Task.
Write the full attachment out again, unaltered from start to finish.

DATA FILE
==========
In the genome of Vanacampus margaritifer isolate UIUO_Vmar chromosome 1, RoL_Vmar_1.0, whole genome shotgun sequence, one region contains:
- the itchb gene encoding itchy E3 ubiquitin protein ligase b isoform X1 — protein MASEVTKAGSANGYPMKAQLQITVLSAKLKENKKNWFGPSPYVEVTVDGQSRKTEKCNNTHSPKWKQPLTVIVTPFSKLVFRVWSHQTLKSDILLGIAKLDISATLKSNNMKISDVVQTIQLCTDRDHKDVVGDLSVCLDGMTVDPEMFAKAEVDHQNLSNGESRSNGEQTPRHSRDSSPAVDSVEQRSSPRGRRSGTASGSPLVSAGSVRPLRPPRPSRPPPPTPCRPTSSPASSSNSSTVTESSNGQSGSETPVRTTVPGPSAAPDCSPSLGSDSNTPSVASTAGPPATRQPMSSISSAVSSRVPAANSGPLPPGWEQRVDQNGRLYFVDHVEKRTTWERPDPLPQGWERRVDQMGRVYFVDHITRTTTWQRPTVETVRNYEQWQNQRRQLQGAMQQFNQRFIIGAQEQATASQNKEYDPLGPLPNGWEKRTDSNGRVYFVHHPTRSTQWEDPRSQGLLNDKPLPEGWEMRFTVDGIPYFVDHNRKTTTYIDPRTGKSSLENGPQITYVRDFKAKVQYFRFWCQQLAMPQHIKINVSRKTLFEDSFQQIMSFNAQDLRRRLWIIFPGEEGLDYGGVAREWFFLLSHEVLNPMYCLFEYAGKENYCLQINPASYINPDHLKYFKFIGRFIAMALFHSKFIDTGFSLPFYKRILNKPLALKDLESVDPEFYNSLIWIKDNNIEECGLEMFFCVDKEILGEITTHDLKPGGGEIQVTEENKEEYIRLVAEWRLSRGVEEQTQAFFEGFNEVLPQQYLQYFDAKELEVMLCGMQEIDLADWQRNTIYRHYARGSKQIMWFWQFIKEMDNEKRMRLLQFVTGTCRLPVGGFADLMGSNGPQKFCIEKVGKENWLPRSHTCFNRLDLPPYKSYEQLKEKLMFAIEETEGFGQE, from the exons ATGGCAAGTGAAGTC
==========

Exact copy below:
In the genome of Vanacampus margaritifer isolate UIUO_Vmar chromosome 1, RoL_Vmar_1.0, whole genome shotgun sequence, one region contains:
- the itchb gene encoding itchy E3 ubiquitin protein ligase b isoform X1 — protein MASEVTKAGSANGYPMKAQLQITVLSAKLKENKKNWFGPSPYVEVTVDGQSRKTEKCNNTHSPKWKQPLTVIVTPFSKLVFRVWSHQTLKSDILLGIAKLDISATLKSNNMKISDVVQTIQLCTDRDHKDVVGDLSVCLDGMTVDPEMFAKAEVDHQNLSNGESRSNGEQTPRHSRDSSPAVDSVEQRSSPRGRRSGTASGSPLVSAGSVRPLRPPRPSRPPPPTPCRPTSSPASSSNSSTVTESSNGQSGSETPVRTTVPGPSAAPDCSPSLGSDSNTPSVASTAGPPATRQPMSSISSAVSSRVPAANSGPLPPGWEQRVDQNGRLYFVDHVEKRTTWERPDPLPQGWERRVDQMGRVYFVDHITRTTTWQRPTVETVRNYEQWQNQRRQLQGAMQQFNQRFIIGAQEQATASQNKEYDPLGPLPNGWEKRTDSNGRVYFVHHPTRSTQWEDPRSQGLLNDKPLPEGWEMRFTVDGIPYFVDHNRKTTTYIDPRTGKSSLENGPQITYVRDFKAKVQYFRFWCQQLAMPQHIKINVSRKTLFEDSFQQIMSFNAQDLRRRLWIIFPGEEGLDYGGVAREWFFLLSHEVLNPMYCLFEYAGKENYCLQINPASYINPDHLKYFKFIGRFIAMALFHSKFIDTGFSLPFYKRILNKPLALKDLESVDPEFYNSLIWIKDNNIEECGLEMFFCVDKEILGEITTHDLKPGGGEIQVTEENKEEYIRLVAEWRLSRGVEEQTQAFFEGFNEVLPQQYLQYFDAKELEVMLCGMQEIDLADWQRNTIYRHYARGSKQIMWFWQFIKEMDNEKRMRLLQFVTGTCRLPVGGFADLMGSNGPQKFCIEKVGKENWLPRSHTCFNRLDLPPYKSYEQLKEKLMFAIEETEGFGQE, from the exons ATGGCAAGTGAAGTC